New Immunotherapy-Chemotherapy Options Approved for Endometrial Cancer Patients

New Immunotherapy-Chemotherapy Options Approved for Endometrial Cancer Patients

Recently, the FDA has approved two new immunotherapy-chemotherapy options for patients with primary advanced or recurrent endometrial cancer. One of these options is the PD-1-directed immune checkpoint inhibitor pembrolizumab, also known as Keytruda. This drug has been approved in combination with carboplatin and paclitaxel for patients with either mismatch repair (MMR)-deficient or MMR-proficient disease. The approval was based on the results of the KEYNOTE-868/NRG-GY018 trial. This clinical trial included two separate cohorts, with 222 patients having MMR-deficient tumors and 588 patients having MMR-proficient tumors. The results showed an improvement in progression-free survival (PFS) with the addition of pembrolizumab.

In the MMR-deficient cohort, the median PFS was not reached in the pembrolizumab arm, compared to 6.5 months in the placebo group, with a hazard ratio (HR) of 0.30 and a P-value of less than 0.0001. Meanwhile, in the MMR-proficient cohort, the addition of pembrolizumab led to a median PFS of 11.1 months, compared to 8.5 months with chemotherapy alone, with a HR of 0.60 and a P-value of less than 0.0001. Overall survival (OS) data were still immature at the time of the analysis, but preliminary results showed a trend favoring the immunotherapy arms in both cohorts. The incidence of adverse events (AEs) increased with the addition of pembrolizumab, with grade 3 or higher AEs occurring in 55-63% in the pembrolizumab group compared to 45-47% in the placebo group.

The second immunotherapy option approved by the FDA for endometrial cancer patients is the PD-L1 inhibitor durvalumab, also known as Imfinzi. This drug has been approved in combination with the same chemotherapy regimen of carboplatin and paclitaxel but specifically for women with MMR-deficient disease. The approval was based on the results of the DUO-E trial, which showed an improvement in PFS with the addition of durvalumab to the chemotherapy regimen. The trial included 95 patients with MMR-deficient tumors, and the results indicated a significant benefit in terms of PFS with durvalumab compared to placebo, with a HR of 0.42 and a P-value of less than 0.0001.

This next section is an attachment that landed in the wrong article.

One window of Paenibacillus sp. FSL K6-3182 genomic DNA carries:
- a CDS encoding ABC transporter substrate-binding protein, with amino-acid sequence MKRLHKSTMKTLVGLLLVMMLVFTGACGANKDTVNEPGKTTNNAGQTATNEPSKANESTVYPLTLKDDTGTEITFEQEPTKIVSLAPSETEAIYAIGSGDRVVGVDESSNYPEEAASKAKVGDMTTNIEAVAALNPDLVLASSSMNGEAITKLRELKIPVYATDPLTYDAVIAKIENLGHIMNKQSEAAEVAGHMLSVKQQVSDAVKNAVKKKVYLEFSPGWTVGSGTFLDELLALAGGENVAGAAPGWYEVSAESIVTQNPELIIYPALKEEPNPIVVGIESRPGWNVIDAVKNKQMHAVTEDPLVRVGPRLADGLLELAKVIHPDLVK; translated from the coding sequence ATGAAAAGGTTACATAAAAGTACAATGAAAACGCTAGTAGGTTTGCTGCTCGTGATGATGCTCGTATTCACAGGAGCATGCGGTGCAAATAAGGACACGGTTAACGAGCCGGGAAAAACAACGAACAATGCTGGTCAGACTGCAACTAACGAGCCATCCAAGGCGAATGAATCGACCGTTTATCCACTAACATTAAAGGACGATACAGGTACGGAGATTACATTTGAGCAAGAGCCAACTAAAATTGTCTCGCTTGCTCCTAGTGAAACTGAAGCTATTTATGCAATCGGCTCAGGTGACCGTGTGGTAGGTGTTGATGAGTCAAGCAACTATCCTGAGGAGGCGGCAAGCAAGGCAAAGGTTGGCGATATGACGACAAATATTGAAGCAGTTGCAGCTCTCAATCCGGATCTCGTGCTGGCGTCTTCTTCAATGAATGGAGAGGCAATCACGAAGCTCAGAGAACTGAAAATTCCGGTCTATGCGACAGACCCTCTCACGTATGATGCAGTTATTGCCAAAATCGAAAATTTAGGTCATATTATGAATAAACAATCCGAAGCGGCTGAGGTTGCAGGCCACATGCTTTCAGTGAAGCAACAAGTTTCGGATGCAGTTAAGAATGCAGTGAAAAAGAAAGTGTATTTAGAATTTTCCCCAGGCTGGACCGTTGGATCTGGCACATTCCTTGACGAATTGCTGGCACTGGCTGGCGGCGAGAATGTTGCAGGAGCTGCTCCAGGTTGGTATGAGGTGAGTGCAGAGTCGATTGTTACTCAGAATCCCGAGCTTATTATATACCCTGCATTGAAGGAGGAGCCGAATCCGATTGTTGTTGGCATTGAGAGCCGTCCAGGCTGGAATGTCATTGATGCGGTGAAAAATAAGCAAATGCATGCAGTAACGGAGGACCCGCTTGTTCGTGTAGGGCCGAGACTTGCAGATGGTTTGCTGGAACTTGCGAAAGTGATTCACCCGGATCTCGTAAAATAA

Common adverse events associated with durvalumab included peripheral neuropathy, musculoskeletal pain, nausea, alopecia, fatigue, abdominal pain, constipation, rash, diarrhea, vomiting, and cough. Serious AEs occurred in 30% of patients, with rash or constipation being the most common serious AEs at 4.5% each. Overall, AEs leading to the discontinuation of durvalumab occurred in 11% of patients. The approval of durvalumab highlights the clinical benefits it provides to patients with mismatch repair-deficient endometrial cancer, according to DUO-E investigator Shannon Westin, MD.

The recent approvals of pembrolizumab and durvalumab as immunotherapy-chemotherapy options for endometrial cancer patients represent significant advancements in the treatment landscape for this patient population. These approvals provide new treatment options for patients with primary advanced or recurrent endometrial cancer, particularly those with mismatch repair-deficient tumors. Further research and clinical trials are needed to fully understand the potential of these immunotherapy options and their long-term effects on patient outcomes.

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